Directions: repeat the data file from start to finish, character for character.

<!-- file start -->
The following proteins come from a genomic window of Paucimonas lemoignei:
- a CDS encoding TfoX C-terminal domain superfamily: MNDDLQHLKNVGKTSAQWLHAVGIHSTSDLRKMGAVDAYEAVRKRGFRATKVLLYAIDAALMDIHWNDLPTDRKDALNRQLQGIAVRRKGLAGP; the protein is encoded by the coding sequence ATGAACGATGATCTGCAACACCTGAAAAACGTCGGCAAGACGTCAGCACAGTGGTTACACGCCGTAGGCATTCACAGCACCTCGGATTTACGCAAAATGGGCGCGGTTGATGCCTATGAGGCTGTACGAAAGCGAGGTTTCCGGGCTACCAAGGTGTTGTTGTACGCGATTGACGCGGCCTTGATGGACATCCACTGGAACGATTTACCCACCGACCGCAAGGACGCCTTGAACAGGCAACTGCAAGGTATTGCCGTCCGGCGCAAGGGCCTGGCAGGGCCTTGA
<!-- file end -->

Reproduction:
The following proteins come from a genomic window of Paucimonas lemoignei:
- a CDS encoding TfoX C-terminal domain superfamily: MNDDLQHLKNVGKTSAQWLHAVGIHSTSDLRKMGAVDAYEAVRKRGFRATKVLLYAIDAALMDIHWNDLPTDRKDALNRQLQGIAVRRKGLAGP; the protein is encoded by the coding sequence ATGAACGATGATCTGCAACACCTGAAAAACGTCGGCAAGACGTCAGCACAGTGGTTACACGCCGTAGGCATTCACAGCACCTCGGATTTACGCAAAATGGGCGCGGTTGATGCCTATGAGGCTGTACGAAAGCGAGGTTTCCGGGCTACCAAGGTGTTGTTGTACGCGATTGACGCGGCCTTGATGGACATCCACTGGAACGATTTACCCACCGACCGCAAGGACGCCTTGAACAGGCAACTGCAAGGTATTGCCGTCCGGCGCAAGGGCCTGGCAGGGCCTTGA